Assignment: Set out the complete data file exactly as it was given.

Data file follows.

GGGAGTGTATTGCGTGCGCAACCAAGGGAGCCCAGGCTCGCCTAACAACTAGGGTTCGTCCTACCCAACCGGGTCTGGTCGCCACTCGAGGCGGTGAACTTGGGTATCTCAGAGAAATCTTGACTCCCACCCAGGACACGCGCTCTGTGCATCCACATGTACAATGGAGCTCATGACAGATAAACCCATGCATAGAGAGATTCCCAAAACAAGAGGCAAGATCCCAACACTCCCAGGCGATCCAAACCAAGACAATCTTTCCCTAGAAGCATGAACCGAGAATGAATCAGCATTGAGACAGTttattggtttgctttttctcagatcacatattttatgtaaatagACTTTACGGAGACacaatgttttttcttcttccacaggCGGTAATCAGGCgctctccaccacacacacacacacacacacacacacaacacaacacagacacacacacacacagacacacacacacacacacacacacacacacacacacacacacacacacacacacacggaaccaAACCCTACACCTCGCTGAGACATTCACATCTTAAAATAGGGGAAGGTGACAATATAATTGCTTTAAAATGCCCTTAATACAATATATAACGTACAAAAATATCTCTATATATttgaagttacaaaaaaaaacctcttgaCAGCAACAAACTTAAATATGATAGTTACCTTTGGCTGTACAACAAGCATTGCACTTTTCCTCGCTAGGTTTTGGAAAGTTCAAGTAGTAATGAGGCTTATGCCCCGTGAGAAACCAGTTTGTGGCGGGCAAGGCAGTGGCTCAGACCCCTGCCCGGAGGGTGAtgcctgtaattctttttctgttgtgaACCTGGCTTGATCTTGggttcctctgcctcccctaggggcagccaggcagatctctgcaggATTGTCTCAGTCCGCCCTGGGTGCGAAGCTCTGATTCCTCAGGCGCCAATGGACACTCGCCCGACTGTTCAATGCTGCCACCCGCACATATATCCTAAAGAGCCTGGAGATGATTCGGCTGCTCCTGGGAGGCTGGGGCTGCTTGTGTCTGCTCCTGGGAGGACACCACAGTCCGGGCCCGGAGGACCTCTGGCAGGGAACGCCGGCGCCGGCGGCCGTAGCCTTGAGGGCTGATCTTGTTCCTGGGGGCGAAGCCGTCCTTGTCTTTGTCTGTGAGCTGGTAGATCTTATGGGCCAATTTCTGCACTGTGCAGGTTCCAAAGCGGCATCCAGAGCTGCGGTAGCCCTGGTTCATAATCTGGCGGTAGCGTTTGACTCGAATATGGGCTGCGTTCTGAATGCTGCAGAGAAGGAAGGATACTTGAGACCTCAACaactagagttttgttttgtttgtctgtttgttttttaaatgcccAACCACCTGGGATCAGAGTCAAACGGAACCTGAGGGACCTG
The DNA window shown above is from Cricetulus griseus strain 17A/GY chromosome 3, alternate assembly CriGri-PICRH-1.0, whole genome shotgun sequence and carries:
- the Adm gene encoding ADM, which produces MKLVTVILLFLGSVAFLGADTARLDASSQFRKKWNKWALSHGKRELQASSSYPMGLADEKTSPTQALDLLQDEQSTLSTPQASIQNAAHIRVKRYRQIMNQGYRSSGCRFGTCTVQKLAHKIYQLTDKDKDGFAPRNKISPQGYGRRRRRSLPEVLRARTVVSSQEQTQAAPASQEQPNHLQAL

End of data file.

GGGAGTGTATTGCGTGCGCAACCAAGGGAGCCCAGGCTCGCCTAACAACTAGGGTTCGTCCTACCCAACCGGGTCTGGTCGCCACTCGAGGCGGTGAACTTGGGTATCTCAGAGAAATCTTGACTCCCACCCAGGACACGCGCTCTGTGCATCCACATGTACAATGGAGCTCATGACAGATAAACCCATGCATAGAGAGATTCCCAAAACAAGAGGCAAGATCCCAACACTCCCAGGCGATCCAAACCAAGACAATCTTTCCCTAGAAGCATGAACCGAGAATGAATCAGCATTGAGACAGTttattggtttgctttttctcagatcacatattttatgtaaatagACTTTACGGAGACacaatgttttttcttcttccacaggCGGTAATCAGGCgctctccaccacacacacacacacacacacacacacaacacaacacagacacacacacacacagacacacacacacacacacacacacacacacacacacacacacacacacacacacacggaaccaAACCCTACACCTCGCTGAGACATTCACATCTTAAAATAGGGGAAGGTGACAATATAATTGCTTTAAAATGCCCTTAATACAATATATAACGTACAAAAATATCTCTATATATttgaagttacaaaaaaaaacctcttgaCAGCAACAAACTTAAATATGATAGTTACCTTTGGCTGTACAACAAGCATTGCACTTTTCCTCGCTAGGTTTTGGAAAGTTCAAGTAGTAATGAGGCTTATGCCCCGTGAGAAACCAGTTTGTGGCGGGCAAGGCAGTGGCTCAGACCCCTGCCCGGAGGGTGAtgcctgtaattctttttctgttgtgaACCTGGCTTGATCTTGggttcctctgcctcccctaggggcagccaggcagatctctgcaggATTGTCTCAGTCCGCCCTGGGTGCGAAGCTCTGATTCCTCAGGCGCCAATGGACACTCGCCCGACTGTTCAATGCTGCCACCCGCACATATATCCTAAAGAGCCTGGAGATGATTCGGCTGCTCCTGGGAGGCTGGGGCTGCTTGTGTCTGCTCCTGGGAGGACACCACAGTCCGGGCCCGGAGGACCTCTGGCAGGGAACGCCGGCGCCGGCGGCCGTAGCCTTGAGGGCTGATCTTGTTCCTGGGGGCGAAGCCGTCCTTGTCTTTGTCTGTGAGCTGGTAGATCTTATGGGCCAATTTCTGCACTGTGCAGGTTCCAAAGCGGCATCCAGAGCTGCGGTAGCCCTGGTTCATAATCTGGCGGTAGCGTTTGACTCGAATATGGGCTGCGTTCTGAATGCTGCAGAGAAGGAAGGATACTTGAGACCTCAACaactagagttttgttttgtttgtctgtttgttttttaaatgcccAACCACCTGGGATCAGAGTCAAACGGAACCTGAGGGACCTG
The DNA window shown above is from Cricetulus griseus strain 17A/GY chromosome 3, alternate assembly CriGri-PICRH-1.0, whole genome shotgun sequence and carries:
- the Adm gene encoding ADM, which produces MKLVTVILLFLGSVAFLGADTARLDASSQFRKKWNKWALSHGKRELQASSSYPMGLADEKTSPTQALDLLQDEQSTLSTPQASIQNAAHIRVKRYRQIMNQGYRSSGCRFGTCTVQKLAHKIYQLTDKDKDGFAPRNKISPQGYGRRRRRSLPEVLRARTVVSSQEQTQAAPASQEQPNHLQAL